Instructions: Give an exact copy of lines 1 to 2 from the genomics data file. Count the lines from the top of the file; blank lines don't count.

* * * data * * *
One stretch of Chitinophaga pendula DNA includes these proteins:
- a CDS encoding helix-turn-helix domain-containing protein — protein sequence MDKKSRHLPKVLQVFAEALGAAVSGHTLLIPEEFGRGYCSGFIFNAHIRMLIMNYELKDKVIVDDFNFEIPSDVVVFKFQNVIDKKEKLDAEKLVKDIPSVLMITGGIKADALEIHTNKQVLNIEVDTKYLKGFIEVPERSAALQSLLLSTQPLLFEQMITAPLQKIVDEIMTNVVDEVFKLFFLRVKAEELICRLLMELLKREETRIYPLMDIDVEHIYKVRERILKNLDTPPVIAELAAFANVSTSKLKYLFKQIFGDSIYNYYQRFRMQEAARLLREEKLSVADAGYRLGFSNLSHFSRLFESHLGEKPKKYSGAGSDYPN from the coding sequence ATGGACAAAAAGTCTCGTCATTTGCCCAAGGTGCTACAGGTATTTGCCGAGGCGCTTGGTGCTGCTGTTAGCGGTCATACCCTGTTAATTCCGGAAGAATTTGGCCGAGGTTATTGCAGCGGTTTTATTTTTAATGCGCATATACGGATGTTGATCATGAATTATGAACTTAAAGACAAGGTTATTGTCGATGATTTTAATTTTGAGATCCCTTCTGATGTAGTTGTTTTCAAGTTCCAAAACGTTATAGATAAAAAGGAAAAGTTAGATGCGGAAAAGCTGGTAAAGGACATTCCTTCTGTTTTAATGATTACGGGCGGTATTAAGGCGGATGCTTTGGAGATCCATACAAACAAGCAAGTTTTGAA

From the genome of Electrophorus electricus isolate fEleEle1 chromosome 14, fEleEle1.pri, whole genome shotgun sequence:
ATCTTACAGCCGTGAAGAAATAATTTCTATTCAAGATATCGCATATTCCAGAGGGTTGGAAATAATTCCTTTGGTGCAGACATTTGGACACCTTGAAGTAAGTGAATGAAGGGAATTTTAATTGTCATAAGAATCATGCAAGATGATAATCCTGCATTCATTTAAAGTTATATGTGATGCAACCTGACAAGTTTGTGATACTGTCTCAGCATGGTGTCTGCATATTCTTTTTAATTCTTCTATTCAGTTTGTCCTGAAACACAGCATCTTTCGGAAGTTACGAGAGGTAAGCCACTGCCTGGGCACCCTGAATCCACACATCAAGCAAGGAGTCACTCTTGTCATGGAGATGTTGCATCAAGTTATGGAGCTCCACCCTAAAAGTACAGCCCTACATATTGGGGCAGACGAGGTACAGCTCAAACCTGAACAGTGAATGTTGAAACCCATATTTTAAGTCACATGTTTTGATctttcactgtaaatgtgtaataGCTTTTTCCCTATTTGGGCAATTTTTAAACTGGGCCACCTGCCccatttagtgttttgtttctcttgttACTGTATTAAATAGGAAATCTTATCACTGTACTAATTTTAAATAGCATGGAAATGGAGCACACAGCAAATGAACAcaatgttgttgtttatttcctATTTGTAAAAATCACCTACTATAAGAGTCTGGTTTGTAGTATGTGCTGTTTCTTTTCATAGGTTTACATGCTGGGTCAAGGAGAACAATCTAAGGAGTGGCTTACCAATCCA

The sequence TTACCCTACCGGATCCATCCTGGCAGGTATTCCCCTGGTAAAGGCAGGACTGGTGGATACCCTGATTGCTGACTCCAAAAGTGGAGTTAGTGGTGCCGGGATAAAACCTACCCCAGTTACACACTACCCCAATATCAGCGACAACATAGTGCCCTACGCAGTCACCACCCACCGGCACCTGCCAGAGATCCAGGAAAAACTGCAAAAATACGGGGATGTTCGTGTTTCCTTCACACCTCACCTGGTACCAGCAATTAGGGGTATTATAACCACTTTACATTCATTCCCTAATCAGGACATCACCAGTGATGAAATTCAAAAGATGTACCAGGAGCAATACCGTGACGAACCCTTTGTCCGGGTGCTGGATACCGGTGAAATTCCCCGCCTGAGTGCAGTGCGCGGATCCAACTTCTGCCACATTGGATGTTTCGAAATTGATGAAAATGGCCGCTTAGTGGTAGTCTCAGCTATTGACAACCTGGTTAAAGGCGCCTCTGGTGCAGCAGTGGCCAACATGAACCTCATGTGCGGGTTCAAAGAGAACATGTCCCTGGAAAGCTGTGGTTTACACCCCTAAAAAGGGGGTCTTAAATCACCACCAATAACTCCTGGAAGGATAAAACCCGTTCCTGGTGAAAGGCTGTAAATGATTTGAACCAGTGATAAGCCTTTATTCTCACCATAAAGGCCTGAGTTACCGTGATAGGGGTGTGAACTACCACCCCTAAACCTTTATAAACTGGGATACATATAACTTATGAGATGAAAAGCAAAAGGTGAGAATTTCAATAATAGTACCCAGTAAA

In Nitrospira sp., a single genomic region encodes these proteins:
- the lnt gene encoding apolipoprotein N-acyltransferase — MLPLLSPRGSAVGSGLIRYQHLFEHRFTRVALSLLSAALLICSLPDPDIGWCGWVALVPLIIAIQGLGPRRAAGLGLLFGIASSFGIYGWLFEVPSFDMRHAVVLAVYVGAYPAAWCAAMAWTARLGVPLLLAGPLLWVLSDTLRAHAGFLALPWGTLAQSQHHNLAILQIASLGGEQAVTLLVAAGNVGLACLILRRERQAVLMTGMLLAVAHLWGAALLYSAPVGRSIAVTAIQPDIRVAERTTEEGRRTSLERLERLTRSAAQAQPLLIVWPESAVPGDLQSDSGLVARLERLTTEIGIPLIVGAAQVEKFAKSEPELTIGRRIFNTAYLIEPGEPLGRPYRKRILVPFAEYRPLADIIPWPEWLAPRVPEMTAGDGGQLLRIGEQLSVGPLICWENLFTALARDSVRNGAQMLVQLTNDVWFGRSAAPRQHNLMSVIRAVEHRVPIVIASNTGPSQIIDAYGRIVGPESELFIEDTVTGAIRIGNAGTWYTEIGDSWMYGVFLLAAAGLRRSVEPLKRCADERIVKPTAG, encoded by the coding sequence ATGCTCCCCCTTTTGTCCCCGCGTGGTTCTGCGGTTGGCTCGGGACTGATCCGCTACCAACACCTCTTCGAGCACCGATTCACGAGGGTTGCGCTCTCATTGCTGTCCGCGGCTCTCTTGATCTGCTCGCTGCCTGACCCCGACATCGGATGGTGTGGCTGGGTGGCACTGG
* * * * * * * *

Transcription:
One stretch of Chitinophaga pendula DNA includes these proteins:
- a CDS encoding helix-turn-helix domain-containing protein — protein sequence MDKKSRHLPKVLQVFAEALGAAVSGHTLLIPEEFGRGYCSGFIFNAHIRMLIMNYELKDKVIVDDFNFEIPSDVVVFKFQNVIDKKEKLDAEKLVKDIPSVLMITGGIKADALEIHTNKQVLNIEVDTKYLKGFIEVPERSAALQSLLLSTQPLLFEQMITAPLQKIVDEIMTNVVDEVFKLFFLRVKAEELICRLLMELLKREETRIYPLMDIDVEHIYKVRERILKNLDTPPVIAELAAFANVSTSKLKYLFKQIFGDSIYNYYQRFRMQEAARLLREEKLSVADAGYRLGFSNLSHFSRLFESHLGEKPKKYSGAGSDYPN from the coding sequence ATGGACAAAAAGTCTCGTCATTTGCCCAAGGTGCTACAGGTATTTGCCGAGGCGCTTGGTGCTGCTGTTAGCGGTCATACCCTGTTAATTCCGGAAGAATTTGGCCGAGGTTATTGCAGCGGTTTTATTTTTAATGCGCATATACGGATGTTGATCATGAATTATGAACTTAAAGACAAGGTTATTGTCGATGATTTTAATTTTGAGATCCCTTCTGATGTAGTTGTTTTCAAGTTCCAAAACGTTATAGATAAAAAGGAAAAGTTAGATGCGGAAAAGCTGGTAAAGGACATTCCTTCTGTTTTAATGATTACGGGCGGTATTAAGGCGGATGCTTTGGAGATCCATACAAACAAGCAAGTTTTGAA